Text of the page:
Friday, June 6, 2008

The Mommy Mafia

Every school has one ... a Mommy Mafia. They control the parent council, the volunteer committees, the school trips, the graduation committee. Woe to those hapless females outside the enchanted circle who get in their way.

Silly me thinking I would spontaneously drop in on a pizza lunch at my daughter J's school and help out on a Friday in June.

I will blame D, a terrific dad whom I only know casually from the neighborhood here in Riverdale. He has a terrific disposition and is liked by all. He is also heavily involved in almost all school activities. He has such a bright, sunny disposition that it appears that he has become an honorary member of the Mommy Mafia ... I ran into him at the grocery store on my day off. He was in a big hurry, trying to get to the school by 11.30 to help with the lunch.

Do you need help? I asked. Shamefully, I had not thought to volunteer my services in advance even though I had scheduled a day off. I had only done one lunch before and was uncomfortable in that only one mom, a mother of my daughter's friend, deigned to speak with me during the whole lunch.

Yes, but you could speak to them ... yes I guess I could except this bunch engages in a sort of game where they won't look at you directly. It's sort of like ... if I don't see you then I don't have to acknowledge you and talk to you ... therefore, technically, I'm not being rude. So, usually, they don't "see" me.

I have volunteered in the classroom with some of them, I have been at house parties with others, or the yearly fun fair, their kids are in my daughter's class. Still, nothing.

Okay I say, girding my loins ... just get in there. I move to an empty space at a table where they are distributing goodies for lunch.

Do you need help here? I ask.

Uh, no, one of them says.

Hmm, as she offers no further direction about what to do or whom to speak to, I decide that I ain't going anywhere.

As the kids file in they quickly grab a juice box and a bag of chips. I am further down the table so I begin to have many more items in front of me than the other two women. They start to grab things from my end and move them down to their end, presumably to facilitate the kids grabbing the stuff off the table.

Would you like these things moved down? I ask. Nothing. No response.

I ask again, Would you like these things moved down the table? This time some mumbled, incoherent response. Still no eye contact.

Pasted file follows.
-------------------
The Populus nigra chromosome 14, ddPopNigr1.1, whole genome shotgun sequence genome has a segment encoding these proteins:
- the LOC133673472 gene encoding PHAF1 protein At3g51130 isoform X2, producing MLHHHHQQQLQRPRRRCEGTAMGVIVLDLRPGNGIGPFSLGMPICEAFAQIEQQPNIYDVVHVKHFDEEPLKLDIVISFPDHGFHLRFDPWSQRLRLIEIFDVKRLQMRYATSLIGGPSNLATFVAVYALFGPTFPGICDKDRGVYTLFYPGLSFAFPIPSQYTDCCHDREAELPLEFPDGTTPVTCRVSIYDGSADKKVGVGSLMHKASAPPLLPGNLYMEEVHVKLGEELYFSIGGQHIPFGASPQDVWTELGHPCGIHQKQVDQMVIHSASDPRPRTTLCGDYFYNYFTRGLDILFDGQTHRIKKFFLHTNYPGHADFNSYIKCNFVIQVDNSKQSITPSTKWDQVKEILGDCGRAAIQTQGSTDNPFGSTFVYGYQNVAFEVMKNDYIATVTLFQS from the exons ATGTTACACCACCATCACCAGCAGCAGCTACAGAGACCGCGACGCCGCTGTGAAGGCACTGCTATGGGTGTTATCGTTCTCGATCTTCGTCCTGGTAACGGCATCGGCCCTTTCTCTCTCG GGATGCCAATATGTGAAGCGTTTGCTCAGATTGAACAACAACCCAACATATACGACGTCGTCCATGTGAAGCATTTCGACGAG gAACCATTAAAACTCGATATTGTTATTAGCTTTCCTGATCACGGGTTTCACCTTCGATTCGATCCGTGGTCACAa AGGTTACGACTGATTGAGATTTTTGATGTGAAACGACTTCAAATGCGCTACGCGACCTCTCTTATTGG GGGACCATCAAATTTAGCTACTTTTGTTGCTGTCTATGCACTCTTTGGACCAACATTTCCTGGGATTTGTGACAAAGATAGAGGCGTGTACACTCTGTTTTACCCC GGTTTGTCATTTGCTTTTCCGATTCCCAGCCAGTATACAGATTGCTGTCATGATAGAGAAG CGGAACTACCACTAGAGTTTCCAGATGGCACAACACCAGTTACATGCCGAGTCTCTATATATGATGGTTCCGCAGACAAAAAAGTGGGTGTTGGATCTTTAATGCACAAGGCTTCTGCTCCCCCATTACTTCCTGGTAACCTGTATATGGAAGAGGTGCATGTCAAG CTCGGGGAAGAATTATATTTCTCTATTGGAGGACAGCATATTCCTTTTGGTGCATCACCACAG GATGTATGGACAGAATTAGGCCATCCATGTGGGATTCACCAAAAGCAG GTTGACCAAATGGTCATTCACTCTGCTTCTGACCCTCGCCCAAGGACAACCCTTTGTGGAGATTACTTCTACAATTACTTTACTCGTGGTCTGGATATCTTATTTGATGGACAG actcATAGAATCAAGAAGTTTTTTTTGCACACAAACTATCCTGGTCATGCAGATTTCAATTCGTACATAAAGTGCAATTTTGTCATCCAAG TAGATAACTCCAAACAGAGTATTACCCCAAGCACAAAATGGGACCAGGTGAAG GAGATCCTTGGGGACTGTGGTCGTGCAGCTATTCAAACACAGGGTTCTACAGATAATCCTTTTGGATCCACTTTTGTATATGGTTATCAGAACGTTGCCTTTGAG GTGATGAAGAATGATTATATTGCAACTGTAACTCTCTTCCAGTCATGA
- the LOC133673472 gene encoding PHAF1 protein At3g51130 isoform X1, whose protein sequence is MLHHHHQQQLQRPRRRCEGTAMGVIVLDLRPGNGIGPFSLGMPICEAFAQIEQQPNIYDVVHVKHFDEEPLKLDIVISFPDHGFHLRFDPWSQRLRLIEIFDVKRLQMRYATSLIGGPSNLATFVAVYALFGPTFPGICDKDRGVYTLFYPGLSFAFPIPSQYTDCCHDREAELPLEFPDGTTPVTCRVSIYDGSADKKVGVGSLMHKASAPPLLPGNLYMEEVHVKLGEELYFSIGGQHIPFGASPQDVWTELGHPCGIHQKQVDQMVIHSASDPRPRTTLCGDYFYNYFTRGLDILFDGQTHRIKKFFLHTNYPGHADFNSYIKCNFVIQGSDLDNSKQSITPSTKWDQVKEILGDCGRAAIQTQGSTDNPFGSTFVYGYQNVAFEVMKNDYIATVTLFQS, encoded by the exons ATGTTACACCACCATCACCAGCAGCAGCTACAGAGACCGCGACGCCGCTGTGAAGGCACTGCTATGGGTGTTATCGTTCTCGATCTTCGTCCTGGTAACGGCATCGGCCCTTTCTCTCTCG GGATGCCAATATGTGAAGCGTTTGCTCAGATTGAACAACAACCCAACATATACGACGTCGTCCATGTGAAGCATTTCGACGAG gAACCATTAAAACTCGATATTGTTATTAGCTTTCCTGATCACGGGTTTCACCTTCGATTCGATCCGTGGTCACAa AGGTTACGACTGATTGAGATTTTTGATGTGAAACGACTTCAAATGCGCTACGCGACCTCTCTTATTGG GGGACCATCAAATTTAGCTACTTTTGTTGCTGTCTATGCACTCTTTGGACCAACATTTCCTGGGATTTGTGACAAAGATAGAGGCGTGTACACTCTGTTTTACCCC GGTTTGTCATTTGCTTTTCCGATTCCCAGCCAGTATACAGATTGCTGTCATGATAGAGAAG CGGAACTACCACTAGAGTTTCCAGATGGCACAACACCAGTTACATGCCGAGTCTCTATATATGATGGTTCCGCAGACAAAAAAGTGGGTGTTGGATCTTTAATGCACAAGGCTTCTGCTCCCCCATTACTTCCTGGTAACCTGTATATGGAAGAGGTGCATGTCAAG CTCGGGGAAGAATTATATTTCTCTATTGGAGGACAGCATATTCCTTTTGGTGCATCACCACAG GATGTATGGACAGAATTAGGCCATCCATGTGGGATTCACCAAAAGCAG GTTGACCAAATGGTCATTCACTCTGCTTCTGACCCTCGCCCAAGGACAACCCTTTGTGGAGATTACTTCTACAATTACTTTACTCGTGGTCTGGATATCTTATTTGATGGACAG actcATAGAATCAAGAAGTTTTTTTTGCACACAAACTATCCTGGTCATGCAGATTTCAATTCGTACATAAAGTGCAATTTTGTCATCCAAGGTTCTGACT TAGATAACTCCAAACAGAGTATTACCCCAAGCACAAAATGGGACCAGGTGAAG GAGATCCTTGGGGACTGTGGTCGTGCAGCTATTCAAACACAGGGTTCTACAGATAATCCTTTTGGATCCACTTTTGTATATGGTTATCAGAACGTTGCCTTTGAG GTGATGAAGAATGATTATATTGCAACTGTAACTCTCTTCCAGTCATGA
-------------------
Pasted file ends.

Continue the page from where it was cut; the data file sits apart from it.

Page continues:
The juice and chips rapidly disappear. The kids chomp away happily at pizzas. The volume increases as they finish up and are itching get out into the sunshine.

One or two kids come back for a second helping of something ... a five minute interrogation ensues. The kid holds fast, he wants another drink, he ain't moving. One of the mommies stands firm. This will likely start an avalanche of other kids swarming the table for an additional drink. I get it. No juice for you kid.

Plus they are saving the dregs for the volunteering parents. Finally she relents and gives him a drink - the parents divvy up the remaining pizza. Did I get any - are you crazy - first I show up unannounced and then try and take their pizza? Uh, no.

I have nothing to do. I start to clear the tables. Picking up the garbage, recycling the juice boxes, wiping tables.

I see a friendly face, finally, it's S, a lovely woman, an artist, very sweet. Two sons. Nice vibe. We chat for a bit. Clear away things together. Still no reaction from the cabal.

I hear they meet every Friday afternoon at each other's houses for drinks. My friend D, equally unhappy with this group, had alerted me to this in wonderment. Oh another specimen of their inclusiveness, meetings are usually scheduled in the middle of the day effectively eliminating full-time working moms with inflexible schedules.

I can guess who's there at the Friday soirees ... the one that snitched on the grade four girls who committed the atrocity of throwing around pieces of ginger during lunch one time (the girls all got detentions and a note home for that transgression), the one who weeps in class when some of the kids have not brought their instruments during music appreciation, the one that seems to cut her own hair with garden shears, the under-employed actress, the one addicted to jogging, the aspiring writer who spends half the day writing, half the day in the gym ... hmm if she spent more time on her writing rather than her ...

Okay, I'm done, I think. That's it. I am out the door of the gym when I hear a faint thank you from someone.

But then again, I could have been imagining it.

2 comments:

Maria said...

"... a sort of game where they won't look at you directly. It's sort of like ... if I don't see you then I don't have to acknowledge you and talk to you ... therefore, technically, I'm not being rude. So, usually, they don't "see" me."

This mafia certainly gets around! Reminds me of all those "Mommy and Me" classes I took The Bambina to when she was between 1 and 2. I felt like I was back in high school (and grade school, too). Do the cliques ever end?

But, on a more positive note, I'm glad S was there for you, as a shining example of humanity and decency. And I hope you grabbed something good to eat on the way home!

A Lit Chick ... said...

This is so worrisome sometimes especially when you want to be more involved with your child's school - but I will forge on! :)
ALC